To transform services, ICSs should move away from the traditional siloed approach to care pathway redesign and instead adopt a bottom-up approach, writes Beccy Fenton

The challenge of redesigning care pathways presents our fledgling integrated care systems with the ideal opportunity to develop the eight capabilities they require to be successful.

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However, that’s going to require a different approach to delivering change; focused on the systematic redesign of care, driven by collaborative, ambitious leaders, incentivised with the right reimbursement mechanisms.

Research undertaken with Forrester in 2019 helped us identify the eight capabilities that the world’s most successful ICSs have invested in. These included having insight-driven strategies; experience-centricity by design; an agile and empowered workforce; and digitally-enabled technology architecture.

There were no real surprises in that list. However, when it comes to thinking about how to practically improve these capabilities (if ICS leaders even have this on their radar), the default option is typically to think of them in silos and in a top-down fashion. I don’t think that’s the best way to go about it.

I recently attended a presentation where a colleague of mine, Anna van Poucke, our global head of health, talked about the success of the Finnish healthcare system in digitally redesigning care across the care continuum. The Finns moved away from the traditional siloed approach. Instead, they systematically redesigned and implemented new digital care pathways through a bottom-up approach. This started in 2013 when they delivered five new digital pathways for healthy weight management and mental health.

Progress after that was steady, if unremarkable. By 2016, another eight pathways had been redesigned. However, what was a trickle of change soon became a torrent. A running total of 25 by 2017 became 57 by 2018, 157 by 2019 and over 300 just a year later.

The explanation for the scaling up of pace and volume in those later years is simple. Repeat the redesign process often enough and you’ll spot a lot of commonalities about major structural problems, such as a lack of an electronic patient record, and capability gaps, such as having an inflexible workforce.

In looking at these individual pathways, consciously or not, Finland was addressing the eight capabilities required of a successful ICS.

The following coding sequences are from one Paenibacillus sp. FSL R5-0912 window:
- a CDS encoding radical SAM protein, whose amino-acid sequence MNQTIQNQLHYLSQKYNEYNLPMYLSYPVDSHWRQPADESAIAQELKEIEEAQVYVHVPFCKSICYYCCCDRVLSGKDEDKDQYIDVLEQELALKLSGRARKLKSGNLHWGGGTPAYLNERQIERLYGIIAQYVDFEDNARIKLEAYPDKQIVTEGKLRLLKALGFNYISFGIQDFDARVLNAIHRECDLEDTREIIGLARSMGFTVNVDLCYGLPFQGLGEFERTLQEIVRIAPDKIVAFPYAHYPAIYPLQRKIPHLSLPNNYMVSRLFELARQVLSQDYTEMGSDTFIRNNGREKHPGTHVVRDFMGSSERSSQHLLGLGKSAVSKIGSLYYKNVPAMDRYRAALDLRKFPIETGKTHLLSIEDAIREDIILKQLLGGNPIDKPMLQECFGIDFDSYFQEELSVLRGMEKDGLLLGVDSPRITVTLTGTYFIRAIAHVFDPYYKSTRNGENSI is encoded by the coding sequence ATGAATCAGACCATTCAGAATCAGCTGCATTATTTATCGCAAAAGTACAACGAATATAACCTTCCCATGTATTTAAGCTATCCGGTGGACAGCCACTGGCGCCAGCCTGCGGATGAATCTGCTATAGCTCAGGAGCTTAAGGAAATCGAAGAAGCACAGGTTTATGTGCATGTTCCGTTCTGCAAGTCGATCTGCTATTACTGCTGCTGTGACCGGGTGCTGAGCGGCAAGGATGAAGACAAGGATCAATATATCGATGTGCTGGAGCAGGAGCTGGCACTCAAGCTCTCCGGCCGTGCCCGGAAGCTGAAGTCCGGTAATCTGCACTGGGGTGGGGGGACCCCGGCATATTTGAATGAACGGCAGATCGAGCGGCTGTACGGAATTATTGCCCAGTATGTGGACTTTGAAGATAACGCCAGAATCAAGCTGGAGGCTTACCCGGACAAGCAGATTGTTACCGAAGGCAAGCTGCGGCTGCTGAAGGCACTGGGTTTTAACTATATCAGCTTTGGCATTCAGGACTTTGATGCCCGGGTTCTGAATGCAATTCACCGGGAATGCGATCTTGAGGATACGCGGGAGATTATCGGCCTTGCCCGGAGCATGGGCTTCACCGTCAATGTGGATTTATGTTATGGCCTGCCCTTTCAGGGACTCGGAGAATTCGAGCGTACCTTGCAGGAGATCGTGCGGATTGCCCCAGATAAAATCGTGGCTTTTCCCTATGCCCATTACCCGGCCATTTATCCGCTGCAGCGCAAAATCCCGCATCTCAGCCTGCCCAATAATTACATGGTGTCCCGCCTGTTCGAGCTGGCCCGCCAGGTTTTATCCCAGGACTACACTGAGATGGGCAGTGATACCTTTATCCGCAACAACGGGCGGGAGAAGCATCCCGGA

Repeat the redesign process often enough and you’ll spot a lot of commonalities about major structural problems… and capability gaps

At KPMG, we refer to this as “reverse strategic planning” – where the capability gaps identified at a care pathway level (and the tactics adopted to overcome them) can be used to inform an overarching ICS strategy in each of the core capability areas, which in turn accelerates future pathway design work.

With their remit cutting across the entire care continuum, there’s nothing to stop our new ICSs taking the exact same approach. Will they however have the vision and ambition to use care pathway redesign as the vehicle for determining and developing the capabilities they require to be successful at a system level? Or will their leaders revert to looking at these capabilities from a siloed, stand-alone perspective?

I’m not sure that many are preparing to adopt the former approach – or are even giving capability building the attention I believe it deserves. However, to be fair, such an approach does require a medium-term time horizon, as the work in Finland shows. Currently, short-term thinking is the order of the day across the NHS. Somehow, that needs to change.

I also wonder whether, for such an approach to work, it requires a catalyst to give it extra urgency. If the pandemic taught us anything, it was that urgency born out of crisis delivers increased levels of collaboration and innovation.

Therefore, there may be something here about being provocative to help create the sense of urgency and scale of transformation needed.

Start bandying around predictions such as how 25 per cent of current tasks could soon be automated through AI or suggest that in five years’ time, more money will be spent on out-of-hospital care than in acute care and we may quickly focus a few more minds.

What is for certain is that the creation of the ICSs and the desire to rethink care pathways has presented us with the ideal opportunity to develop vital capabilities across the NHS. We should seize that opportunity now.